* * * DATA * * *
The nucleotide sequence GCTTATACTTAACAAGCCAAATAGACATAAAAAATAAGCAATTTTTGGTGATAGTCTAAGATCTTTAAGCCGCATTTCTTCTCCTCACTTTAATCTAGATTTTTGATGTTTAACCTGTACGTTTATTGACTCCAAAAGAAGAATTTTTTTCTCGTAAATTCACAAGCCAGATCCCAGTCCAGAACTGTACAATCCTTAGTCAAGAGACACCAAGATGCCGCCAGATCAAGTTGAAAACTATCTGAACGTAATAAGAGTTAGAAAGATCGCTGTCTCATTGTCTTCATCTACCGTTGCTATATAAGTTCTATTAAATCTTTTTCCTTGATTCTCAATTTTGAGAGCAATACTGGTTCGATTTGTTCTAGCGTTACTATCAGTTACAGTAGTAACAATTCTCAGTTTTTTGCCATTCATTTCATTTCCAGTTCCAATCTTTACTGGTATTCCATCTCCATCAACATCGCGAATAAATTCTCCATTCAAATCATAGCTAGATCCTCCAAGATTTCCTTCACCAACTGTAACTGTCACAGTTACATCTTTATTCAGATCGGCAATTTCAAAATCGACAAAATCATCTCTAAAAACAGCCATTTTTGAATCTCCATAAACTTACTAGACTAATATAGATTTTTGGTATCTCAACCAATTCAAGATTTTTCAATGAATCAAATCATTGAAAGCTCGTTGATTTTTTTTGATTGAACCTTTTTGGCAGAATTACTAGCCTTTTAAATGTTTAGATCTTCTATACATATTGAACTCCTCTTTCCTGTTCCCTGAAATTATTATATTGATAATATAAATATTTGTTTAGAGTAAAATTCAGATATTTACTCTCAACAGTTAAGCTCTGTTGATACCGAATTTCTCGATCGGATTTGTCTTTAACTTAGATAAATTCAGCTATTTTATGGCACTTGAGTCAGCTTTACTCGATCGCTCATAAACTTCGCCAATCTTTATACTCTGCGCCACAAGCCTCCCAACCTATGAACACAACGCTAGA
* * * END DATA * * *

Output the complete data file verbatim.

The nucleotide sequence GCTTATACTTAACAAGCCAAATAGACATAAAAAATAAGCAATTTTTGGTGATAGTCTAAGATCTTTAAGCCGCATTTCTTCTCCTCACTTTAATCTAGATTTTTGATGTTTAACCTGTACGTTTATTGACTCCAAAAGAAGAATTTTTTTCTCGTAAATTCACAAGCCAGATCCCAGTCCAGAACTGTACAATCCTTAGTCAAGAGACACCAAGATGCCGCCAGATCAAGTTGAAAACTATCTGAACGTAATAAGAGTTAGAAAGATCGCTGTCTCATTGTCTTCATCTACCGTTGCTATATAAGTTCTATTAAATCTTTTTCCTTGATTCTCAATTTTGAGAGCAATACTGGTTCGATTTGTTCTAGCGTTACTATCAGTTACAGTAGTAACAATTCTCAGTTTTTTGCCATTCATTTCATTTCCAGTTCCAATCTTTACTGGTATTCCATCTCCATCAACATCGCGAATAAATTCTCCATTCAAATCATAGCTAGATCCTCCAAGATTTCCTTCACCAACTGTAACTGTCACAGTTACATCTTTATTCAGATCGGCAATTTCAAAATCGACAAAATCATCTCTAAAAACAGCCATTTTTGAATCTCCATAAACTTACTAGACTAATATAGATTTTTGGTATCTCAACCAATTCAAGATTTTTCAATGAATCAAATCATTGAAAGCTCGTTGATTTTTTTTGATTGAACCTTTTTGGCAGAATTACTAGCCTTTTAAATGTTTAGATCTTCTATACATATTGAACTCCTCTTTCCTGTTCCCTGAAATTATTATATTGATAATATAAATATTTGTTTAGAGTAAAATTCAGATATTTACTCTCAACAGTTAAGCTCTGTTGATACCGAATTTCTCGATCGGATTTGTCTTTAACTTAGATAAATTCAGCTATTTTATGGCACTTGAGTCAGCTTTACTCGATCGCTCATAAACTTCGCCAATCTTTATACTCTGCGCCACAAGCCTCCCAACCTATGAACACAACGCTAGA